And I'm Robert Siegel. The farm bill is back. Three weeks ago, the House surprised Hill watchers when Democrats and Republicans alike voted against the bill. Well, today, they passed it - narrowly. In today's bill, though, a huge component was missing. As NPR's Tamara Keith reports, House leaders stripped out the section of the bill that deals with food stamps.

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4:21pm

Wed July 10, 2013
NPR Story

Conservative Group Picks Primary Fight With GOP Incumbent

Originally published on Wed July 10, 2013 7:40 pm

Rep. Mike Simpson, R-Idaho, is being challenged in next year's Republican primary by a candidate backed by the Club for Growth.
John Miller AP

An influential conservative group is going after longtime Republican Rep. Mike Simpson from Idaho — and it's getting started nearly a year in advance of the 2014 primary.

The Club for Growth is throwing its weight behind GOP challenger Bryan Smith, calling him a fiscal conservative: anti-tax and pro-growth. The lawyer from Idaho Falls is the first candidate endorsed through a website the club launched earlier this year called PrimaryMyCongressman.com.

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5:32pm

Thu June 27, 2013
It's All Politics

Inspector General Changes Tune On IRS Scandal

Originally published on Fri June 28, 2013 1:10 pm

Outgoing acting Internal Revenue Service Commissioner Steve Miller (right) and Treasury Inspector General for Tax Administration J. Russell George are sworn in before a full House Ways and Means Committee hearing in May.
Nicholas Kamm AFP/Getty Images

Changing its story. Walking it back. Clarifying.

Whatever you call it, the IRS inspector general now has a different account of what investigators knew about the ideologies of the groups that underwent extra scrutiny as they sought tax-exempt status.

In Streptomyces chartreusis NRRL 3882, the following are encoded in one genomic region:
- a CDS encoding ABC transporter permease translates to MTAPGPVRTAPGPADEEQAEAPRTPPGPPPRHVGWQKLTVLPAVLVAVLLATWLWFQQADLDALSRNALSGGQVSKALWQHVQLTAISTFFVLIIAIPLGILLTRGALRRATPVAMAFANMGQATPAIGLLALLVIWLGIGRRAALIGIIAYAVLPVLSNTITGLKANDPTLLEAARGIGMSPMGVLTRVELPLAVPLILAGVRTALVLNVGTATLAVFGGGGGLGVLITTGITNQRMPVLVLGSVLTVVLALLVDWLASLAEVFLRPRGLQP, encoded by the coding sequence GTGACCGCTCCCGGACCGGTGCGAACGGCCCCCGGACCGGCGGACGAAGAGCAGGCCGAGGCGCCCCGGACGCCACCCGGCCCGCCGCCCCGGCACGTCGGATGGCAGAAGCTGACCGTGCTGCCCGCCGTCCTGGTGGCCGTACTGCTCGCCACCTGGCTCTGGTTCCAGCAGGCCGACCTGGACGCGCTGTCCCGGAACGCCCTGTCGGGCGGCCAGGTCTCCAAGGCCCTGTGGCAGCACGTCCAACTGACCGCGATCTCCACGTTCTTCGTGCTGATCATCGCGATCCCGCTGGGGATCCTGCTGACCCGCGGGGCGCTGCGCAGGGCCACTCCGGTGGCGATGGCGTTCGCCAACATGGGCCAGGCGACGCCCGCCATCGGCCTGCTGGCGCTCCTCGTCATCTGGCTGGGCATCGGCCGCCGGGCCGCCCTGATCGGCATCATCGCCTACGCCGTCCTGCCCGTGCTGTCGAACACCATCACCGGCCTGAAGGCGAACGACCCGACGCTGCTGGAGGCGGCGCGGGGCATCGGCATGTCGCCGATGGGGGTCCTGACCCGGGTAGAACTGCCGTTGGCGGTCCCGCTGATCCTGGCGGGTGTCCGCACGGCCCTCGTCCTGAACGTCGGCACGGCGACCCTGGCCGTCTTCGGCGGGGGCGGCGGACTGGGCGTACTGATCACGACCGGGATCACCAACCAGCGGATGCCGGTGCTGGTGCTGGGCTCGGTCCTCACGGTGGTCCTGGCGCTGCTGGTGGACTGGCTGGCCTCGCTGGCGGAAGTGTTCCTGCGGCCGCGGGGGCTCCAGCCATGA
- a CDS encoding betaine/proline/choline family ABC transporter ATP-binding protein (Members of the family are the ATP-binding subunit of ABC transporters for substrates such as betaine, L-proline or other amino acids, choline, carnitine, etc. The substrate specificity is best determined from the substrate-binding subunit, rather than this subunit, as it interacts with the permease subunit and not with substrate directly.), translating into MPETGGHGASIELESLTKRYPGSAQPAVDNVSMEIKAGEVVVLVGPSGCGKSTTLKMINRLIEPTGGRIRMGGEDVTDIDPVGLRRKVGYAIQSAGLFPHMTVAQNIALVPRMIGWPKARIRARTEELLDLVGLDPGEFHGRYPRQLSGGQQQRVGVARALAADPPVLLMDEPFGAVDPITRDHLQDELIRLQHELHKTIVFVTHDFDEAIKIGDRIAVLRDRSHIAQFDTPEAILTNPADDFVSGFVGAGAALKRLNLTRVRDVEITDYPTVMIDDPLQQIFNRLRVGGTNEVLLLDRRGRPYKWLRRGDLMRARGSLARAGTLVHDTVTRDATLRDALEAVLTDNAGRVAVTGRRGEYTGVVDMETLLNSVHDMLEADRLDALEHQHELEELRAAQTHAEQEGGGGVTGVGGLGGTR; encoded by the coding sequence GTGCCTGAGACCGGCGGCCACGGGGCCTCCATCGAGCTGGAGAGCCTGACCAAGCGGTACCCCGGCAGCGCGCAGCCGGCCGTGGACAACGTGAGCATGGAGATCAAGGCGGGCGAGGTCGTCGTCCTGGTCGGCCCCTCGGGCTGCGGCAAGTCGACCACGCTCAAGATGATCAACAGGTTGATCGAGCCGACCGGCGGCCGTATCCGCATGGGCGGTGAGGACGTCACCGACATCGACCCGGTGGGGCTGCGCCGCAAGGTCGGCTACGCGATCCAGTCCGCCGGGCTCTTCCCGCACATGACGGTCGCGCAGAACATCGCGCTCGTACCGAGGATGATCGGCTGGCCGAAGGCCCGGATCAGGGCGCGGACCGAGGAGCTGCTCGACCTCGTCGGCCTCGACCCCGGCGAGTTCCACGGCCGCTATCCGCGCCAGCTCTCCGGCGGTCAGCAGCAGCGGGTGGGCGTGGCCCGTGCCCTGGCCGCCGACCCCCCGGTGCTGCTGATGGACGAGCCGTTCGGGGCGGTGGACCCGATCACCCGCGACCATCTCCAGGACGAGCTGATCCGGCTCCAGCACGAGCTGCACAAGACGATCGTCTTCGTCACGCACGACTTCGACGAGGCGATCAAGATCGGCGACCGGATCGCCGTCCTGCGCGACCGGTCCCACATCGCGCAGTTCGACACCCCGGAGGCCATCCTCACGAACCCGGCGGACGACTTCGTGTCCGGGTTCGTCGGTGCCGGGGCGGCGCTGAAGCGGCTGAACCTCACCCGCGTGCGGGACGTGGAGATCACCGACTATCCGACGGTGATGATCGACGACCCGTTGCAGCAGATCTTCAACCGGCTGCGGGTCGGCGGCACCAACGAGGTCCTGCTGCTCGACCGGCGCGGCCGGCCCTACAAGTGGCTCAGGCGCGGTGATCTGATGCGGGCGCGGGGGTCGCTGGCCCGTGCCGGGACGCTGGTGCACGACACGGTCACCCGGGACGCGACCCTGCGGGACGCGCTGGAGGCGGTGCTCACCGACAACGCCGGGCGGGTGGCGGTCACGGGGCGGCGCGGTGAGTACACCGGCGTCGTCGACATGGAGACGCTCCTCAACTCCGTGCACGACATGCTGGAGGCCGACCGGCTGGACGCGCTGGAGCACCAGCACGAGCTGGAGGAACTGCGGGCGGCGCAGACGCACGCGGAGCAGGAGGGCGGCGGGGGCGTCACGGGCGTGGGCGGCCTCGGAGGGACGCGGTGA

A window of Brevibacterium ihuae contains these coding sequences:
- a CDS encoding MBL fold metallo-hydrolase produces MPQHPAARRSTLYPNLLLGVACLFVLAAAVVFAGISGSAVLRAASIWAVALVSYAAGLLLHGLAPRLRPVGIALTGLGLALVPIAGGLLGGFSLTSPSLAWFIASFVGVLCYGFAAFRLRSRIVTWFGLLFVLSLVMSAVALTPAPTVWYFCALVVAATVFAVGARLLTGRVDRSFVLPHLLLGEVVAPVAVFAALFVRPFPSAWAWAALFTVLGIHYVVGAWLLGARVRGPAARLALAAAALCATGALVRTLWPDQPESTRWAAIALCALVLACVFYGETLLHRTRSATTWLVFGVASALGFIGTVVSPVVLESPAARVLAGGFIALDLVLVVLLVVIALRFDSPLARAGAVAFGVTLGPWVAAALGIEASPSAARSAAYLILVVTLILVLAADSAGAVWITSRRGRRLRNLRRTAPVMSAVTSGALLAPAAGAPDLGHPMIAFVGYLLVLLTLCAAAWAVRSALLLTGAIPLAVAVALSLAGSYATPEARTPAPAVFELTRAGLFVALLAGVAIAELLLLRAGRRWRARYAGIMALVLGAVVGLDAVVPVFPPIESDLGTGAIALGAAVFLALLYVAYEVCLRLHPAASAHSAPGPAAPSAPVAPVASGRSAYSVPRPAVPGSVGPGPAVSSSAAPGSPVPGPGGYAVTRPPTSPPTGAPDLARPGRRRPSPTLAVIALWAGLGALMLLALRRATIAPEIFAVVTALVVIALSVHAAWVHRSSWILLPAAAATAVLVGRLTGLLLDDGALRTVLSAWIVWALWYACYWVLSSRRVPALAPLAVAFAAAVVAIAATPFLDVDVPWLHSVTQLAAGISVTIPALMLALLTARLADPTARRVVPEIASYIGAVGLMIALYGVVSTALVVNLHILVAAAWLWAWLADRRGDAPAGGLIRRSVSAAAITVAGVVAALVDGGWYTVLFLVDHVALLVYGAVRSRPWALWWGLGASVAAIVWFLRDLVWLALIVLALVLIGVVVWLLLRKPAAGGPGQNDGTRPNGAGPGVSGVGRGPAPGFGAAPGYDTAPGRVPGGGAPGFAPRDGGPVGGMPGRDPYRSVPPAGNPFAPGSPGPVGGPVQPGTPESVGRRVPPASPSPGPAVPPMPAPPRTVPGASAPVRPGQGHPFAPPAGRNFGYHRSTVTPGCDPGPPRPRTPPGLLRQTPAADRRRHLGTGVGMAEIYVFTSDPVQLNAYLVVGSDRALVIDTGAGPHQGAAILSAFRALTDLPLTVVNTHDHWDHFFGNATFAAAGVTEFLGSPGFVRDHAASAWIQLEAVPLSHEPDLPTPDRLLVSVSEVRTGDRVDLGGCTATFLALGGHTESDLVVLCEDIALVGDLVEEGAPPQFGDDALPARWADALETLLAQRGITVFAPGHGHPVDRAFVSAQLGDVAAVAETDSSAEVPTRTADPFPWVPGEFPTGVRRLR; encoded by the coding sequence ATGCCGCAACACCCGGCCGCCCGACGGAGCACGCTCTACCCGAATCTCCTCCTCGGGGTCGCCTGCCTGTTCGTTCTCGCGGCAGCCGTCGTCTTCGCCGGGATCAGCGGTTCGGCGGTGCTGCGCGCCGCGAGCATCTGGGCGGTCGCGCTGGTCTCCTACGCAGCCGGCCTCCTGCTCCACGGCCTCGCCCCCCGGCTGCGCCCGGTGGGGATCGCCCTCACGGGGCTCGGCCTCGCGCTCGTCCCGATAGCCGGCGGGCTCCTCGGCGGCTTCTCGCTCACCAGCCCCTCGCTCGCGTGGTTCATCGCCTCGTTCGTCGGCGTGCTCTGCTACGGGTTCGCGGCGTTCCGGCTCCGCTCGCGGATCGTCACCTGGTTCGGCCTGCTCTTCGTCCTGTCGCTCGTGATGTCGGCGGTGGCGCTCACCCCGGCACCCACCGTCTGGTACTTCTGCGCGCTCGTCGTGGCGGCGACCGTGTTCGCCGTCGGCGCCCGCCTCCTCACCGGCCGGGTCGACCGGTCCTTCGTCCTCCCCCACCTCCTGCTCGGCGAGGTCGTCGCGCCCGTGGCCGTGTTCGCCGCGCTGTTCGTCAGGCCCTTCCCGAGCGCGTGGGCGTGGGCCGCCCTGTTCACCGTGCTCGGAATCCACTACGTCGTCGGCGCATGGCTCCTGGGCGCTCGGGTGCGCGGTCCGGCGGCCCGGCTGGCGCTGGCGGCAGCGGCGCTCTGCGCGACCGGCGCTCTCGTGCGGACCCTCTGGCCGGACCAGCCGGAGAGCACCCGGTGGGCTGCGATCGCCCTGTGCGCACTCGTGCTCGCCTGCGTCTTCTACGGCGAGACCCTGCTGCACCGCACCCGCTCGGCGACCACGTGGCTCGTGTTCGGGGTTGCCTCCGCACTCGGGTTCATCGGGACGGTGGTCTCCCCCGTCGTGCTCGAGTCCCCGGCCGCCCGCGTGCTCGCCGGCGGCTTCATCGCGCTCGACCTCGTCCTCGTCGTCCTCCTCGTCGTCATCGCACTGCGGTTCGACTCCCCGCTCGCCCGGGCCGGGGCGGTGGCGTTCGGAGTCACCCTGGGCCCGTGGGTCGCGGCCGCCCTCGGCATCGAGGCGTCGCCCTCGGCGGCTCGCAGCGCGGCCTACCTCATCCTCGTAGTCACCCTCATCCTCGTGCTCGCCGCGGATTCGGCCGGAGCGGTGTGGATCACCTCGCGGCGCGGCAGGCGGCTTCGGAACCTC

Inspector General J. Russell George explained in a letter released Thursday morning that investigators knew all along "progressives" were listed in documents used by IRS agents to screen applications.

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7:07pm

Tue June 25, 2013
It's All Politics

Democrats Want Answers On 'Progressives' Targeted By IRS

Rep. Sander Levin, D-Mich., listens as ousted IRS Chief Steve Miller and J. Russell George, Treasury inspector general for tax administration, testify during a House Ways and Means Committee hearing on May 17.
Charles Dharapak AP

Congressional Democrats say Tea Party groups weren't the only ones being targeted by the Internal Revenue Service. And they have released some documents that they say prove it.

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4:46am

Tue June 25, 2013
Business

IRS Systematically Targeted 'Progressive' Groups Too

Originally published on Tue June 25, 2013 11:10 am

Transcript

RENEE MONTAGNE, HOST:

It's MORNING EDITION from NPR News. Good morning, I'm Renee Montagne.

DAVID GREENE, HOST:

And I'm David Greene.